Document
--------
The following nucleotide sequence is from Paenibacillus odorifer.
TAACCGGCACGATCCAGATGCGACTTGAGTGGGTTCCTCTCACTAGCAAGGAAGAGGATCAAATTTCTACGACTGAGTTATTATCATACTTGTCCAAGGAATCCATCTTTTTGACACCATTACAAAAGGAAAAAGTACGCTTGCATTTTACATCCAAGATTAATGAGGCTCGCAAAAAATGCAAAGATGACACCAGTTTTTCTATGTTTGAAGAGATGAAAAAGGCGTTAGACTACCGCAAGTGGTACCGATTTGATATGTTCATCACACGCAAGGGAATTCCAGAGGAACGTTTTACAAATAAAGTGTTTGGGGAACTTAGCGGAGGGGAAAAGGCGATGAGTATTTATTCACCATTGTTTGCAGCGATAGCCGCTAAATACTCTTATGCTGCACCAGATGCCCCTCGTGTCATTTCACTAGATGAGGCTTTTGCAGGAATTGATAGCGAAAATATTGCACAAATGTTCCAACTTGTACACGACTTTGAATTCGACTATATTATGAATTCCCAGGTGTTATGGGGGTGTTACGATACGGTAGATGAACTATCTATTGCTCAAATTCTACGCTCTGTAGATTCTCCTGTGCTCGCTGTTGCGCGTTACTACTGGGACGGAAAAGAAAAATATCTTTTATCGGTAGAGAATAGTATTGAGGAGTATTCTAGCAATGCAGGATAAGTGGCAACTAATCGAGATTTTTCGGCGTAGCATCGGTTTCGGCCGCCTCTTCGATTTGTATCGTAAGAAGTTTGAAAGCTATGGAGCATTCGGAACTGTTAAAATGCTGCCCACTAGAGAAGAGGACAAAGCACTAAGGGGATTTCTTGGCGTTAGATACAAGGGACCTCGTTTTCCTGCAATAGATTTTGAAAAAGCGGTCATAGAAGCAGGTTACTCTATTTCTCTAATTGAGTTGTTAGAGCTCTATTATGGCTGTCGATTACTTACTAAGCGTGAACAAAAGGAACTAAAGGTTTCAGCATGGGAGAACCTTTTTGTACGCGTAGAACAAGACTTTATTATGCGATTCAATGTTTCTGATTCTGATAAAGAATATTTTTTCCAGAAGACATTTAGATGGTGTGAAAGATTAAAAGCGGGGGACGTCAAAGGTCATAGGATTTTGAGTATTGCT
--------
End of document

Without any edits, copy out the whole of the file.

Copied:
The following nucleotide sequence is from Paenibacillus odorifer.
TAACCGGCACGATCCAGATGCGACTTGAGTGGGTTCCTCTCACTAGCAAGGAAGAGGATCAAATTTCTACGACTGAGTTATTATCATACTTGTCCAAGGAATCCATCTTTTTGACACCATTACAAAAGGAAAAAGTACGCTTGCATTTTACATCCAAGATTAATGAGGCTCGCAAAAAATGCAAAGATGACACCAGTTTTTCTATGTTTGAAGAGATGAAAAAGGCGTTAGACTACCGCAAGTGGTACCGATTTGATATGTTCATCACACGCAAGGGAATTCCAGAGGAACGTTTTACAAATAAAGTGTTTGGGGAACTTAGCGGAGGGGAAAAGGCGATGAGTATTTATTCACCATTGTTTGCAGCGATAGCCGCTAAATACTCTTATGCTGCACCAGATGCCCCTCGTGTCATTTCACTAGATGAGGCTTTTGCAGGAATTGATAGCGAAAATATTGCACAAATGTTCCAACTTGTACACGACTTTGAATTCGACTATATTATGAATTCCCAGGTGTTATGGGGGTGTTACGATACGGTAGATGAACTATCTATTGCTCAAATTCTACGCTCTGTAGATTCTCCTGTGCTCGCTGTTGCGCGTTACTACTGGGACGGAAAAGAAAAATATCTTTTATCGGTAGAGAATAGTATTGAGGAGTATTCTAGCAATGCAGGATAAGTGGCAACTAATCGAGATTTTTCGGCGTAGCATCGGTTTCGGCCGCCTCTTCGATTTGTATCGTAAGAAGTTTGAAAGCTATGGAGCATTCGGAACTGTTAAAATGCTGCCCACTAGAGAAGAGGACAAAGCACTAAGGGGATTTCTTGGCGTTAGATACAAGGGACCTCGTTTTCCTGCAATAGATTTTGAAAAAGCGGTCATAGAAGCAGGTTACTCTATTTCTCTAATTGAGTTGTTAGAGCTCTATTATGGCTGTCGATTACTTACTAAGCGTGAACAAAAGGAACTAAAGGTTTCAGCATGGGAGAACCTTTTTGTACGCGTAGAACAAGACTTTATTATGCGATTCAATGTTTCTGATTCTGATAAAGAATATTTTTTCCAGAAGACATTTAGATGGTGTGAAAGATTAAAAGCGGGGGACGTCAAAGGTCATAGGATTTTGAGTATTGCT